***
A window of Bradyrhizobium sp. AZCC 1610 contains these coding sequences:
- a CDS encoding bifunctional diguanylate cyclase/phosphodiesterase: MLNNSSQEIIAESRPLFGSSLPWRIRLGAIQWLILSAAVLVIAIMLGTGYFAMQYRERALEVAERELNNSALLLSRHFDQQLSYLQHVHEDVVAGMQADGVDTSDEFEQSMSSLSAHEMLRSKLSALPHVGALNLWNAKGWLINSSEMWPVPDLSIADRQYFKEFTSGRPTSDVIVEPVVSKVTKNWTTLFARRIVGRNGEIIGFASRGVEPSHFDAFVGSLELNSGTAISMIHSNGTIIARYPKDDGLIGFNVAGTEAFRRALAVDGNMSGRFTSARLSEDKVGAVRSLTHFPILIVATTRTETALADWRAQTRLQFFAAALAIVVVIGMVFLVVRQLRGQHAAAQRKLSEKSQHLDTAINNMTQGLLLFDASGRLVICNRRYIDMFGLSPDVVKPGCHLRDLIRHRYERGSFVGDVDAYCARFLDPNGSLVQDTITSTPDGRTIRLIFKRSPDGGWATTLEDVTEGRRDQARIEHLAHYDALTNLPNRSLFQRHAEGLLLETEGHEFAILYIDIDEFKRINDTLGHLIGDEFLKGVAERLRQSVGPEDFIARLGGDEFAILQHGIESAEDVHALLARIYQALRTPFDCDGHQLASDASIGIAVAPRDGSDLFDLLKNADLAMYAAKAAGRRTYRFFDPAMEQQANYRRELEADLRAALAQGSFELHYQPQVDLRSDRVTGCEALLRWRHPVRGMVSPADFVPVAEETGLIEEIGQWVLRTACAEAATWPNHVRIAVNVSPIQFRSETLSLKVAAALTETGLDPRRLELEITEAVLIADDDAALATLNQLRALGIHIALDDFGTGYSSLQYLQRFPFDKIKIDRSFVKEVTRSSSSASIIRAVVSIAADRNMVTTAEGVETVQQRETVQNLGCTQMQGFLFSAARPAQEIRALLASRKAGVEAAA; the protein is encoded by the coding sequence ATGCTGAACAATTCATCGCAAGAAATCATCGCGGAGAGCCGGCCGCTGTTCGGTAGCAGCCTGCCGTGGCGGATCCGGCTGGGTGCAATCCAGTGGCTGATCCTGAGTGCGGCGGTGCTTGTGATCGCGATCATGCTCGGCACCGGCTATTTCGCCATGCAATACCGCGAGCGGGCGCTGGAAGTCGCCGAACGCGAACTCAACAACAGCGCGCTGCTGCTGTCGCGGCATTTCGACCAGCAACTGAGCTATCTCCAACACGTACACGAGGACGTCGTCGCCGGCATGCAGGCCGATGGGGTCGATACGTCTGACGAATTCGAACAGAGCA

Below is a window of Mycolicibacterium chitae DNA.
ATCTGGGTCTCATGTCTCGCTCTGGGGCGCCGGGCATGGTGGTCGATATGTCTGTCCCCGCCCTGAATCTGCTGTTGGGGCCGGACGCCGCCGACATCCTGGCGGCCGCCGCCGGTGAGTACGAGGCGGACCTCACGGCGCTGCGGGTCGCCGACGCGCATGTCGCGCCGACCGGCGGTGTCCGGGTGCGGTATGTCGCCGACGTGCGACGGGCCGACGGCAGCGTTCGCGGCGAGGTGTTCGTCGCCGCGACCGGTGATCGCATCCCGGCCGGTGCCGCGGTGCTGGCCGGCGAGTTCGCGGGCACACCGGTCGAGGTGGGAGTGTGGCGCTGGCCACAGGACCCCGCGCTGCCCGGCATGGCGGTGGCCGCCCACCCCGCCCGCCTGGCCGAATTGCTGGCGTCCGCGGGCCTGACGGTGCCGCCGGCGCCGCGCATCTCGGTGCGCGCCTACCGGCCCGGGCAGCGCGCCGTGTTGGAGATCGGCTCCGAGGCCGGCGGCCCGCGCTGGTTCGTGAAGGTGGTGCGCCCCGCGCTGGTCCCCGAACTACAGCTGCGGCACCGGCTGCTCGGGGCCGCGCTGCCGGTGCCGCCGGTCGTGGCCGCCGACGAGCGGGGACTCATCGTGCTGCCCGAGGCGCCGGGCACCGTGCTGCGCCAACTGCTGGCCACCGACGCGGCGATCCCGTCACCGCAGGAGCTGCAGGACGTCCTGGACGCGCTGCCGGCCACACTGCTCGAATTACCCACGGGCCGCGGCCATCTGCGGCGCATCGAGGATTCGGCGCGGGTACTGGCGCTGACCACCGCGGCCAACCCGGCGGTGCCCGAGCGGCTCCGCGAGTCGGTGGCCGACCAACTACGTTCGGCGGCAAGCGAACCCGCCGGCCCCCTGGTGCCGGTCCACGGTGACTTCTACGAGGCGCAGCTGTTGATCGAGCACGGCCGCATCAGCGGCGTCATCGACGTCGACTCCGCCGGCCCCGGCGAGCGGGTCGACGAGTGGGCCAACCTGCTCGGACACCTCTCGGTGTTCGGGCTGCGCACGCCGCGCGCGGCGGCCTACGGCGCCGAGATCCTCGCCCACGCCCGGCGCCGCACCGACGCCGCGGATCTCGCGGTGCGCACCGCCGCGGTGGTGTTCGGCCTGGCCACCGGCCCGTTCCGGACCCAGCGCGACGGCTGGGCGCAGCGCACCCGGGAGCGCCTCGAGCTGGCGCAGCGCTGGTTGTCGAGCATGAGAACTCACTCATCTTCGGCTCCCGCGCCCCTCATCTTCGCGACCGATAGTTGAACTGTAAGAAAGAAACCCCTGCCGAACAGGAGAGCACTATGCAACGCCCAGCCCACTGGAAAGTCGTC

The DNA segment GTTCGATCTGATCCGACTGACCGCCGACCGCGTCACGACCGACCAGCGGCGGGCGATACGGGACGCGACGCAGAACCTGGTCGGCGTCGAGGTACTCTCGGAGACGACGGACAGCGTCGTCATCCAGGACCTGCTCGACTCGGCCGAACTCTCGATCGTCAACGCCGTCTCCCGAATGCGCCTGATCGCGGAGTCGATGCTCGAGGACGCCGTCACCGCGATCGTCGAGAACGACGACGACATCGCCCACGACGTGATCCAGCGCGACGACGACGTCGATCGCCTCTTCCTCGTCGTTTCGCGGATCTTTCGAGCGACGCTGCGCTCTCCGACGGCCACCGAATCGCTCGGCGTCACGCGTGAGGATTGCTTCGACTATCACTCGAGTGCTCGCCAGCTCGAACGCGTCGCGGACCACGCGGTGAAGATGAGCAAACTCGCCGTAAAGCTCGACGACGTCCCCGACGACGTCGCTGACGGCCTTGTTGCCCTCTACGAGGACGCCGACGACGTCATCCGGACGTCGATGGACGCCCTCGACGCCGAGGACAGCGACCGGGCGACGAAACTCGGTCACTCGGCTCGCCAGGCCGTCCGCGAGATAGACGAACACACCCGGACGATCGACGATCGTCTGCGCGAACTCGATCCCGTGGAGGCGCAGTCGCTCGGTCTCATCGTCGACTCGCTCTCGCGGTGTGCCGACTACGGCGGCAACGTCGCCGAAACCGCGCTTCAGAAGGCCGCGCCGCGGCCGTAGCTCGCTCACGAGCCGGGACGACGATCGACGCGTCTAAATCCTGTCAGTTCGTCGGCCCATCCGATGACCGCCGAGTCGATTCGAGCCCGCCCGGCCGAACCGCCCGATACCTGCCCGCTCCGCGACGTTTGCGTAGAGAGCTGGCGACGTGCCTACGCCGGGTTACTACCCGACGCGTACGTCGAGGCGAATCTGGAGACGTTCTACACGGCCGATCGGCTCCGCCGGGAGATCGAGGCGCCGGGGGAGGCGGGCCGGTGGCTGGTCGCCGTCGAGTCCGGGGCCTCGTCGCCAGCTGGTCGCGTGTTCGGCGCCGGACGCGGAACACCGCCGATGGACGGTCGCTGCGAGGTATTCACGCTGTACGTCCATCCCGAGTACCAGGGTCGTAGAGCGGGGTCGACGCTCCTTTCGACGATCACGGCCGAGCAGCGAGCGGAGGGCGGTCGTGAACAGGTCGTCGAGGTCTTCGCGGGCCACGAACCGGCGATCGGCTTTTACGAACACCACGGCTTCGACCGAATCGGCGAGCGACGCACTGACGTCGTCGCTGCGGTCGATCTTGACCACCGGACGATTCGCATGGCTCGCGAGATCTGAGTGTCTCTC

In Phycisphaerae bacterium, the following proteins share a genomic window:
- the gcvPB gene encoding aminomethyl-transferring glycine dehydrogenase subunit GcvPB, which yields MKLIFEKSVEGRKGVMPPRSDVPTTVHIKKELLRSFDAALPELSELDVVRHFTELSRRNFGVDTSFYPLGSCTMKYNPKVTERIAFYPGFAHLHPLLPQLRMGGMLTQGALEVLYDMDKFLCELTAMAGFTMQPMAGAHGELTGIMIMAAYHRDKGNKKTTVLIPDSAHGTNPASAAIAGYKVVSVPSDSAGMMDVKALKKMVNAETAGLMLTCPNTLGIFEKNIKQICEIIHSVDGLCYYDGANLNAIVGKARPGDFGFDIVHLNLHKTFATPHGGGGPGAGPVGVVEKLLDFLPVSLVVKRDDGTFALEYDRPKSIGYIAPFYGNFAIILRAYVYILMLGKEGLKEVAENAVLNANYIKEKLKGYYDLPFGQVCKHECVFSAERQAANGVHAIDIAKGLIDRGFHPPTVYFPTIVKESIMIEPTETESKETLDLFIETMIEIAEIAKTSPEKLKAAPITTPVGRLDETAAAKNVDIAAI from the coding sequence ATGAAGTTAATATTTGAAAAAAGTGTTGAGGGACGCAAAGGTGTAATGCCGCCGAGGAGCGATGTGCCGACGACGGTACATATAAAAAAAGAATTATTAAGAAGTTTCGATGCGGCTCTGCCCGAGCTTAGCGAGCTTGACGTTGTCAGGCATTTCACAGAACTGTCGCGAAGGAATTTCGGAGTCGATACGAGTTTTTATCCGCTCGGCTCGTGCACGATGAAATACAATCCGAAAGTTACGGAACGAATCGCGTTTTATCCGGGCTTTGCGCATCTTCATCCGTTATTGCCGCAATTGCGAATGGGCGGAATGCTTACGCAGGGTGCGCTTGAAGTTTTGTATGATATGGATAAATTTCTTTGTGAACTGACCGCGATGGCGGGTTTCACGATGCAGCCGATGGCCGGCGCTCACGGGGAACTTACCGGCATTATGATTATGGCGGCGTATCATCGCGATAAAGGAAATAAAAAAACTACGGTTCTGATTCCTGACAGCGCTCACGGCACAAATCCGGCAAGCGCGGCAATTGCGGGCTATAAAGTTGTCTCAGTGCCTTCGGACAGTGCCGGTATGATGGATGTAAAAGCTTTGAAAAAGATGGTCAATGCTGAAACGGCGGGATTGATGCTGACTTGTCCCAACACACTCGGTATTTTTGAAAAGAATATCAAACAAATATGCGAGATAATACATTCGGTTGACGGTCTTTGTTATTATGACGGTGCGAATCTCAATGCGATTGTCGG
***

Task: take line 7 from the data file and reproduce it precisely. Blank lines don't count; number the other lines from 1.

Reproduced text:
- the gcvPB gene encoding aminomethyl-transferring glycine dehydrogenase subunit GcvPB, which yields MKLIFEKSVEGRKGVMPPRSDVPTTVHIKKELLRSFDAALPELSELDVVRHFTELSRRNFGVDTSFYPLGSCTMKYNPKVTERIAFYPGFAHLHPLLPQLRMGGMLTQGALEVLYDMDKFLCELTAMAGFTMQPMAGAHGELTGIMIMAAYHRDKGNKKTTVLIPDSAHGTNPASAAIAGYKVVSVPSDSAGMMDVKALKKMVNAETAGLMLTCPNTLGIFEKNIKQICEIIHSVDGLCYYDGANLNAIVGKARPGDFGFDIVHLNLHKTFATPHGGGGPGAGPVGVVEKLLDFLPVSLVVKRDDGTFALEYDRPKSIGYIAPFYGNFAIILRAYVYILMLGKEGLKEVAENAVLNANYIKEKLKGYYDLPFGQVCKHECVFSAERQAANGVHAIDIAKGLIDRGFHPPTVYFPTIVKESIMIEPTETESKETLDLFIETMIEIAEIAKTSPEKLKAAPITTPVGRLDETAAAKNVDIAAI from the coding sequence ATGAAGTTAATATTTGAAAAAAGTGTTGAGGGACGCAAAGGTGTAATGCCGCCGAGGAGCGATGTGCCGACGACGGTACATATAAAAAAAGAATTATTAAGAAGTTTCGATGCGGCTCTGCCCGAGCTTAGCGAGCTTGACGTTGTCAGGCATTTCACAGAACTGTCGCGAAGGAATTTCGGAGTCGATACGAGTTTTTATCCGCTCGGCTCGTGCACGATGAAATACAATCCGAAAGTTACGGAACGAATCGCGTTTTATCCGGGCTTTGCGCATCTTCATCCGTTATTGCCGCAATTGCGAATGGGCGGAATGCTTACGCAGGGTGCGCTTGAAGTTTTGTATGATATGGATAAATTTCTTTGTGAACTGACCGCGATGGCGGGTTTCACGATGCAGCCGATGGCCGGCGCTCACGGGGAACTTACCGGCATTATGATTATGGCGGCGTATCATCGCGATAAAGGAAATAAAAAAACTACGGTTCTGATTCCTGACAGCGCTCACGGCACAAATCCGGCAAGCGCGGCAATTGCGGGCTATAAAGTTGTCTCAGTGCCTTCGGACAGTGCCGGTATGATGGATGTAAAAGCTTTGAAAAAGATGGTCAATGCTGAAACGGCGGGATTGATGCTGACTTGTCCCAACACACTCGGTATTTTTGAAAAGAATATCAAACAAATATGCGAGATAATACATTCGGTTGACGGTCTTTGTTATTATGACGGTGCGAATCTCAATGCGATTGTCGG